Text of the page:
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So, almost every programmer used Doom as inspiration for new Projects, right? So Doom and other classic MS-DOS game were played on something like Command Prompt. How do you display images in Command Prompt without using System.Windows.Forms? By the way, I don't accept add-ons. (It doesn't have to be 3D)

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Windows Command Line can display only text. You can not display images there. You should use some "rich" output, which supports pixels. I am not sure what Doom used in DOS, but now people usually use OpenGL or DirectX. –  Ivan Kuckir May 18 '13 at 20:59
    
Thanks Man. Maybe MS-DOS Command Prompt was better or something. :) –  user2080876 May 18 '13 at 22:44
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Doom was not played on something like Command Prompt. Something like Command Prompt was used to launch Doom, which did its own stuff. –  Alex M. May 18 '13 at 23:30
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Why do you have the need to try something so inefficient ( scratch that, it's not even possible)? Why not just use XNA or any other framework that produces FULLSCREEN windows. It's no different than what Dos games did ( going full screen that is ). Besides who uses pure MS-DOS these days to play games? –  Sidar May 18 '13 at 23:36
    
You people didn't get the fact that I don't care if it's 3D or not (Read the title!). It was just an example. I already worked with XNA, by the way. And, Sidar, I love to feel nostalgia, and I really liked MS-DOS and Command Prompt (I work with Vista). –  user2080876 May 19 '13 at 19:21

2 Answers 2

Games like Doom ran in 16 bit real mode under DOS. In this environment, there were system calls, called interrupts, that you could call to switch the display into several graphics modes.

The most popular at the time was mode 13h. It was called this, because you called interrupt 10h (h specify that this is a base 16 number), with register al loaded with 13h, ah set to zero. 16 bit assembly going something like:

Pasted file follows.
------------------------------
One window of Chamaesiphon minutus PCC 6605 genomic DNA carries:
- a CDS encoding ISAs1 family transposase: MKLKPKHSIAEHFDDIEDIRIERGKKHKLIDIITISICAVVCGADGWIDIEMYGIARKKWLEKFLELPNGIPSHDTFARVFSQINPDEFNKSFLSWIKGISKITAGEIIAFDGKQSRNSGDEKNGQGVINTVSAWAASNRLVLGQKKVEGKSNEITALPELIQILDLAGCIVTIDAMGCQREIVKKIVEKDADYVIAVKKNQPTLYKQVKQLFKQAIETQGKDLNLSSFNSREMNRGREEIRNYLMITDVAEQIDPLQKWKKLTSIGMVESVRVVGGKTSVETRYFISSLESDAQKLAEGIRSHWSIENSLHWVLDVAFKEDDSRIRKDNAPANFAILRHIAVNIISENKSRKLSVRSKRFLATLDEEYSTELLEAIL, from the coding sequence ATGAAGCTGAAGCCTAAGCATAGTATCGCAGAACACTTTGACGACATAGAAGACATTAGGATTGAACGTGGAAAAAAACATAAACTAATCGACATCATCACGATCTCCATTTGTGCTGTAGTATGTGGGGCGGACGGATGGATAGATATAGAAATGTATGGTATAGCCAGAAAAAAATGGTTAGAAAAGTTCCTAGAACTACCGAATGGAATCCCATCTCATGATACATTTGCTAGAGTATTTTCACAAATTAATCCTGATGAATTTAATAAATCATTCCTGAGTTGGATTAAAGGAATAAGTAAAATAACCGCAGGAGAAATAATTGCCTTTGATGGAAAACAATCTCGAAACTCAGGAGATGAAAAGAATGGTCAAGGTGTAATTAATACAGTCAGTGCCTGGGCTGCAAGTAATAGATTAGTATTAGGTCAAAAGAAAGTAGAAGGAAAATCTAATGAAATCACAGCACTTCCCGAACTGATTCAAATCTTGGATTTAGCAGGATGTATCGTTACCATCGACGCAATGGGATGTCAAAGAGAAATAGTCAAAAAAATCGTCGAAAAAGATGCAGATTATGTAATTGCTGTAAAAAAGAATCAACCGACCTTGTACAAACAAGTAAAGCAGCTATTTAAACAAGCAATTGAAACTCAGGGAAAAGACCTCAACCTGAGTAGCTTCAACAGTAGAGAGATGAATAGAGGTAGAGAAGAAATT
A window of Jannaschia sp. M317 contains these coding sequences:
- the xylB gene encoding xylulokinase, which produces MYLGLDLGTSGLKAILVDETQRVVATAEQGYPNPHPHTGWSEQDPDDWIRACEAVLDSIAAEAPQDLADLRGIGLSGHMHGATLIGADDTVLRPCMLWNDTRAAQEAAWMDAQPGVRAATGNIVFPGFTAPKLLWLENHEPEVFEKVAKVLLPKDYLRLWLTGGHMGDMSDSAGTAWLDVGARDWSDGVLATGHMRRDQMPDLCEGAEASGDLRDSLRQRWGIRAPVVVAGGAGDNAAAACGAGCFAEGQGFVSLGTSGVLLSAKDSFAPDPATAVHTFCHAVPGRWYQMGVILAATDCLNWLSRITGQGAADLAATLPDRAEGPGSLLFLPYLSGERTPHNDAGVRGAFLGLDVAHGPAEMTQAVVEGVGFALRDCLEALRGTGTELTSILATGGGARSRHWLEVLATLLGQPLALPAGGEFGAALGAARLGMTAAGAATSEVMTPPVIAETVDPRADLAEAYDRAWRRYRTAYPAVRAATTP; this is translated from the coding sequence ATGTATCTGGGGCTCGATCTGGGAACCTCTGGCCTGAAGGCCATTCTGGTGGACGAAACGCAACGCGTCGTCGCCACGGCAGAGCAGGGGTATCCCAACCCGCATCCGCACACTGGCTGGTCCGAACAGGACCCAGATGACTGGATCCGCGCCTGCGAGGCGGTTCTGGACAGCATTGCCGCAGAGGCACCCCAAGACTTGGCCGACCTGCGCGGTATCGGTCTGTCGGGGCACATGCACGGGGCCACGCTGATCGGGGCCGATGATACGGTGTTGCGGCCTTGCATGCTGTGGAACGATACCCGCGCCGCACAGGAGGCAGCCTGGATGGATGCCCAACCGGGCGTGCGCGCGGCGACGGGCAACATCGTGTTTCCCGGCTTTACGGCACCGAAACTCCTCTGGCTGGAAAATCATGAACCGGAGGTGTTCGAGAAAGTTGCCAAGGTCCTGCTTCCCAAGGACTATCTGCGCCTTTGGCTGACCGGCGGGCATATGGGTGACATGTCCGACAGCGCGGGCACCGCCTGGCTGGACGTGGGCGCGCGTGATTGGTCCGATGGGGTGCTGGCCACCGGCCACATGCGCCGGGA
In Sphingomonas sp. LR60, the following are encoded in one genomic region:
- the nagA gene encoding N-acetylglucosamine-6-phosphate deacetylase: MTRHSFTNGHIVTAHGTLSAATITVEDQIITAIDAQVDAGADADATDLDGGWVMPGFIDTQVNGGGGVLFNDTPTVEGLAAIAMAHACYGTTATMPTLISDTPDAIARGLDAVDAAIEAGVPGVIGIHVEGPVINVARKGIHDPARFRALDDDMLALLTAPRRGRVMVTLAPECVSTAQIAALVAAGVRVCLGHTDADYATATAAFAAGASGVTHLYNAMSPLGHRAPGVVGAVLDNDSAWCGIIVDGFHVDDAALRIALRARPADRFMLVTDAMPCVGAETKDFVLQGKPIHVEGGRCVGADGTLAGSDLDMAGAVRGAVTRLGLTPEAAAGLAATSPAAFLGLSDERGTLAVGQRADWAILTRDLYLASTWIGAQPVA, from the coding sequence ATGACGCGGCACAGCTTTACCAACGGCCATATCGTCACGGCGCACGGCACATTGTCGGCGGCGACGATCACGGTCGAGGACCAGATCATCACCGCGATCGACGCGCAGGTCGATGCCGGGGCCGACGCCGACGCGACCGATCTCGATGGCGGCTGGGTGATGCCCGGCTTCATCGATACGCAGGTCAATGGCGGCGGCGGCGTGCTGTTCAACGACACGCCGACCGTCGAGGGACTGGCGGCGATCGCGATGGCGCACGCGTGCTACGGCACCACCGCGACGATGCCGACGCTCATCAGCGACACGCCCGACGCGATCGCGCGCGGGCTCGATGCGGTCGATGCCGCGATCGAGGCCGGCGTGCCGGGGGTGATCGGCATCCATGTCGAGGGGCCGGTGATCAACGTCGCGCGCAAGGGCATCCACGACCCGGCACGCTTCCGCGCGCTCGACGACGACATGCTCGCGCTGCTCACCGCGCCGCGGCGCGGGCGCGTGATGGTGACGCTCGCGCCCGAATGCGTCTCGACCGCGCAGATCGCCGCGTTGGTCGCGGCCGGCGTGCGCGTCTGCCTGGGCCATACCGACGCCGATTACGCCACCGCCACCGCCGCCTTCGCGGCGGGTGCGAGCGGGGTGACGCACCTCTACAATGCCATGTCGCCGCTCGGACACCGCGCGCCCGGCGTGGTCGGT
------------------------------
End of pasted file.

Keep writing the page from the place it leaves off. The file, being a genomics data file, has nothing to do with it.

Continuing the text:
xor ah,ah
mov al,13h
int 10h

Once in this mode, you could write directly to graphics memory that started at offset 0xA0000. See the wikipedia article, or many mode 13h tutorials on the web for how to do this.

Do note, to do any of this today, you need to have a compiler capable of outputting 16-bit code, or an 16-bit assembler.

Edit
To be clear, I answered to provide some historical background on your question, and to show you how you could do this sort of programming still today, if you wanted to, for purely educational purposes. Please note, this is not possible with C#.

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To add to the answer: IIRC, TASM works well on Windows XP. Alternatively, you can just DosBox the whole thing, on newer OSes. –  Alex M. May 19 '13 at 2:50
    
Yeah, when I used to still do mode 13h programming I used TASM or Borland Turbo-C++, which supported 16-bit real mode executables. –  Stephan van den Heuvel May 19 '13 at 3:14

Doom itself had little to nothing to do with the command line. They actually had APIs to do graphics back then, much of the use written ones use the method Stephan explained. I've also seen command line graphics done in C++ though, but it had to do with lots of code. None of this is possible in C#.

Anyway if you want to do graphics why bother with the command line? Try an API such as XNA or OpenTK?

I also would not advise such bland questions on this site. Please explain more next time!

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